(In this case \emph{very small} is considered a single word.)

Grouping causes interference:

\capitalisefmtwords{{a \emph{small book}} of rhyme}


produces:
A Small book Of Rhyme
As with all the commands described here, avoid declarations. For example, the following fails:

\capitalisefmtwords{{\bfseries a \emph{small book}} of rhyme}


produces:
a Small book Of Rhyme

Avoid complicated commands in the unstarred version. For example, the following breaks:

\newcommand*{\swap}[2]{{#2}{#1}}
\capitalisefmtwords{a \swap{bo}{ok} of rhyme}


However it works okay with the starred form and the simpler \capitalisewords:

\newcommand*{\swap}[2]{{#2}{#1}}
\capitalisefmtwords*{a \swap{bo}{ok} of rhyme}
\capitalisewords{a \swap{bo}{ok} of rhyme}


Produces:
A okBo Of Rhyme
A okBo Of Rhyme
Note that the case change is applied to the first argument.

\xcapitalisewords  \xcapitalisewords{text}

This is a short cut for \expandafter\capitalisewords\expandafter{text}.

As from version 1.10, there is now a command that fully expands the entire argument before applying \capitalisewords:

\ecapitalisewords  \ecapitalisewords{text}

There are also similar shortcut commands for the version that allows text-block commands:

\xcapitalisefmtwords  \xcapitalisefmtwords{text}

The unstarred version is a short cut for \expandafter\capitalisefmtwords\expandafter {text}. Similarly the starred version of \xcapitalisefmtwords uses the starred version of \capitalisefmtwords.

For full expansion:

\ecapitalisefmtwords  \ecapitalisefmtwords{text}

Take care with this as it may expand non-robust semantic commands to replacement text that breaks the functioning of \capitalisefmtwords. Use robust semantic commands where possible. Again this has a starred version that uses the starred form of \capitalisefmtwords.

Examples:

\newcommand{\abc}{\xyz\space four five}
\newcommand{\xyz}{one two three}
No expansion: \capitalisewords{\abc}.
First object one-level expansion: \xcapitalisewords{\abc}.
Fully expanded: \ecapitalisewords{\abc}.


produces:
No expansion: ONE TWO THREE FOUR FIVE.
First object one-level expansion: ONE TWO THREE four Five.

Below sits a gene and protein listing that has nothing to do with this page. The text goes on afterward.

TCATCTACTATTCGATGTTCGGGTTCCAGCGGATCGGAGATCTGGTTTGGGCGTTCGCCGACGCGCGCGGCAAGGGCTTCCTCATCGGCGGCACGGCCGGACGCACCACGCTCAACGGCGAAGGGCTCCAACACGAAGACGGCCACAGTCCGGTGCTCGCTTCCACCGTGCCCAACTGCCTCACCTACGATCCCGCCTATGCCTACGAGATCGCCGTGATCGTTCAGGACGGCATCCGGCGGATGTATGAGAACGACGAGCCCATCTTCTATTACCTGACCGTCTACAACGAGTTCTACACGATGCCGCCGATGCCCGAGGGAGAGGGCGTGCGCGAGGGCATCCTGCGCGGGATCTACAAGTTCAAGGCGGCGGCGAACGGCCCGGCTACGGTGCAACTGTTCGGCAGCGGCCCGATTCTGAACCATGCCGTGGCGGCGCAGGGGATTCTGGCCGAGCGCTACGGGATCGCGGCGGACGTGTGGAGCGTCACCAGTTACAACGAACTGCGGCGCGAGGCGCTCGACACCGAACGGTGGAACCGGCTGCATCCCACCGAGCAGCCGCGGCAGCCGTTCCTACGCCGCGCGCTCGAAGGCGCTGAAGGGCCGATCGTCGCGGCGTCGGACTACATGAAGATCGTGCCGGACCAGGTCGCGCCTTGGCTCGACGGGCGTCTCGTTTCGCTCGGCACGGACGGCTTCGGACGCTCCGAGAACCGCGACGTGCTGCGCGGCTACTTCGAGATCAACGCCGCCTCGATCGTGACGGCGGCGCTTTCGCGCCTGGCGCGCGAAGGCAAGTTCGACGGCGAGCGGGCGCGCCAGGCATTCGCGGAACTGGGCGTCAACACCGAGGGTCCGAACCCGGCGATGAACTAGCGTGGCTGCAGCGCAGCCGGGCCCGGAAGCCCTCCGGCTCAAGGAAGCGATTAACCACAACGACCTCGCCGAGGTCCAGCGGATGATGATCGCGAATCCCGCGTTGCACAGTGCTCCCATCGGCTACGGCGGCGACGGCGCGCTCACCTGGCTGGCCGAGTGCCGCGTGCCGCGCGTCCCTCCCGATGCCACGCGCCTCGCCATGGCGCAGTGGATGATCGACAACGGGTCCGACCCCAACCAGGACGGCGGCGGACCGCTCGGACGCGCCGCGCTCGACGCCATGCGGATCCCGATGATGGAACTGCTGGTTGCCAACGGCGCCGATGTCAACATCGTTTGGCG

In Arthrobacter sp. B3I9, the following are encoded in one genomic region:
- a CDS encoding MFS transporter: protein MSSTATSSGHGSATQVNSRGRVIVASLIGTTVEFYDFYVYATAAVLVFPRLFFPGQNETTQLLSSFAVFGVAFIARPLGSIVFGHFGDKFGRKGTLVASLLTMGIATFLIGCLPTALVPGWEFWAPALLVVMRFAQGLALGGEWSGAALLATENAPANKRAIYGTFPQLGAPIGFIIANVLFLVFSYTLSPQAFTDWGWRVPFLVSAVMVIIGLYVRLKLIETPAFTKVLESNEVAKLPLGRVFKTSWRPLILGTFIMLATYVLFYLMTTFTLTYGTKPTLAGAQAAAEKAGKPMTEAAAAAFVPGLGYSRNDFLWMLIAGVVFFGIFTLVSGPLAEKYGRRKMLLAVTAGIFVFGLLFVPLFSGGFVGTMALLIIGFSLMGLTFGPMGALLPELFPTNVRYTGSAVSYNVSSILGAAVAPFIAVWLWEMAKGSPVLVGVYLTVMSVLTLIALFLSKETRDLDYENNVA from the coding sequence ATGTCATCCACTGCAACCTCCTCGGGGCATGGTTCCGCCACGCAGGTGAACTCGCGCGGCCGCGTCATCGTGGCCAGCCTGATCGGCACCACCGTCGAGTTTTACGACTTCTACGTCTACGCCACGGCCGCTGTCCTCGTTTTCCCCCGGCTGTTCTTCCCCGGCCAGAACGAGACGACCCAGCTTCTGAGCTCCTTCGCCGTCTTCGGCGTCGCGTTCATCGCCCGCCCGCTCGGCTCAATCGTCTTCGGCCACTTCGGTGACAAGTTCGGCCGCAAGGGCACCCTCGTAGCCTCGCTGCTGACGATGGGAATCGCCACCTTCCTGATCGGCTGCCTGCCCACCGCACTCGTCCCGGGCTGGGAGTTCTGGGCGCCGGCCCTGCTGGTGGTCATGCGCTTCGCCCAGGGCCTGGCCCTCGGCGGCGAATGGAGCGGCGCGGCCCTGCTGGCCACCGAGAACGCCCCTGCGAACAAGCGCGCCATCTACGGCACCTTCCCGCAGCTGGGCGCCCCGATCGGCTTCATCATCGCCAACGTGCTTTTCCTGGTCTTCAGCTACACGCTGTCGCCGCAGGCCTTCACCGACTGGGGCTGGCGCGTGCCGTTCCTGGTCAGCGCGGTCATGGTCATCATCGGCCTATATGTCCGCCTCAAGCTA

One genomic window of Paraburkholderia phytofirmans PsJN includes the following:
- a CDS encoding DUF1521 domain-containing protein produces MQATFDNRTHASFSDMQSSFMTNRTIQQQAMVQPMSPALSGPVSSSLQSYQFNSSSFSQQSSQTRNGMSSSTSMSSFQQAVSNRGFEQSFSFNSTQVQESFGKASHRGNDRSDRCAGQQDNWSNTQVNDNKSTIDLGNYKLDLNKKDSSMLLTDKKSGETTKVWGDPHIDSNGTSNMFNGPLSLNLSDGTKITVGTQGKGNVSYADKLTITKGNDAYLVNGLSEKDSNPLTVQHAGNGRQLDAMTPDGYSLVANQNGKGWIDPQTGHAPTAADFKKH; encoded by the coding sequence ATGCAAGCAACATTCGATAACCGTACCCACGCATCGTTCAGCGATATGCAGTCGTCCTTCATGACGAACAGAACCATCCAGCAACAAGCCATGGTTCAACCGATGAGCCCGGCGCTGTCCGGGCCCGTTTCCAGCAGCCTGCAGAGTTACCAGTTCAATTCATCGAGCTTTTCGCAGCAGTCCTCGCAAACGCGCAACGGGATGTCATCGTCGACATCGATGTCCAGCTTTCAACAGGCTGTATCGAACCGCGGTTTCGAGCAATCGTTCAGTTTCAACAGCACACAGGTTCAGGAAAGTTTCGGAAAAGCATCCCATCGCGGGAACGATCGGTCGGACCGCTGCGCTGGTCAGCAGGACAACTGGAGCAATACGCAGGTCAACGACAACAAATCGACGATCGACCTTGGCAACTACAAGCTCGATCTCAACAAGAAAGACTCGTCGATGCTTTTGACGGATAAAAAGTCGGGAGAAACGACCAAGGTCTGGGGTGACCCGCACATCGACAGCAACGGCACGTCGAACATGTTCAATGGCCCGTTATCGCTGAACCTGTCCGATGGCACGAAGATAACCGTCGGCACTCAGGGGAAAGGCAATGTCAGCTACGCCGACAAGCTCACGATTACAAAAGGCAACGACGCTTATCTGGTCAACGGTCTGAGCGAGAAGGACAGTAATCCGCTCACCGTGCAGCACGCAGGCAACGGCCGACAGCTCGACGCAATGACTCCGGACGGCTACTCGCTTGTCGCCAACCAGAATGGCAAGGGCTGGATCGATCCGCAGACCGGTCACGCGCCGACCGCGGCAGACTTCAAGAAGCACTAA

Fully expanded: One Two Three Four Five.

(Remember that the spaces need to be explicit. In the second case above, using \xcapitalisewords, the space before “four” has been hidden within \space so it’s not recognised as a word boundary, but in the third case, \space has been expanded to an actual space character.)

Examples:

1.      \capitalisewords{a book of rhyme.}


produces: A Book Of Rhyme.

2.      \capitalisewords{a book\space of rhyme.}


produces: A Book of Rhyme.

3.      \newcommand{\mytitle}{a book\space of rhyme.}
\capitalisewords{\mytitle}


produces: A BOOK OF RHYME. (No expansion is performed on \mytitle.) Compare with next example:

4.      \newcommand{\mytitle}{a book\space of rhyme.}
\xcapitalisewords{\mytitle}


produces: A Book of Rhyme.

However

     \ecapitalisewords{\mytitle}


produces: A Book Of Rhyme. (\space has been expanded to an actual space character.)

5.      \newcommand*{\swap}[2]{{#2}{#1}}
\capitalisewords{a \swap{bo}{ok} of rhyme}
\ecapitalisewords{a \swap{bo}{ok} of rhyme}


produces:
A okBo Of Rhyme
A OKbo Of Rhyme
This is because the argument of \ecapitalisewords is fully expanded before being passed to \capitalisewords so that last example is equivalent to:

     \capitalisewords{a {ok}{bo} of rhyme}


Top

### 3.1 PDF Bookmarks

If you are using hyperref and want to use \capitalisewords, \capitalisefmtwords or \makefirstuc (or the expanded variants) in a section heading, the PDF bookmarks won’t be able to use the command as it’s not expandable, so you will get a warning that looks like:

Package hyperref Warning: Token not allowed in a PDF string
(PDFDocEncoding):
(hyperref)                removing \capitalisewords'


If you want to provide an alternative for the PDF bookmark, you can use hyperref’s \texorpdfstring command. For example:

\chapter{\texorpdfstring
{\capitalisewords{a book of rhyme}}% TeX
{A Book of Rhyme}% PDF
}


Alternatively, you can use hyperref’s mechanism for disabling commands within the bookmarks. For example:

\pdfstringdefDisableCommands{%
\let\capitalisewords\@firstofone
}


See the hyperref manual for further details.

Top

### 3.2 Excluding Words From Case-Changing

As from v1.09, you can specify words which shouldn’t be capitalised unless they occur at the start of ⟨text⟩ using:

\MFUnocap  \MFUnocap{word}

This only has a local effect. The global version is:

\gMFUnocap  \gMFUnocap{word}

For example:

\capitalisewords{the wind in the willows}
\MFUnocap{in}%
\MFUnocap{the}%
\capitalisewords{the wind in the willows}


produces:
The Wind In The Willows
The Wind in the Willows
The list of words that shouldn’t be capitalised can be cleared using

\MFUclear  \MFUclear

You can also simply place an empty group in front of a word if you don’t want that specific instance to be capitalised. For example:

\MFUclear
\capitalisewords{the {}wind in the willows}


produces:
The wind In The Willows
This is also a useful way of protecting commands that shouldn’t be parsed. For example: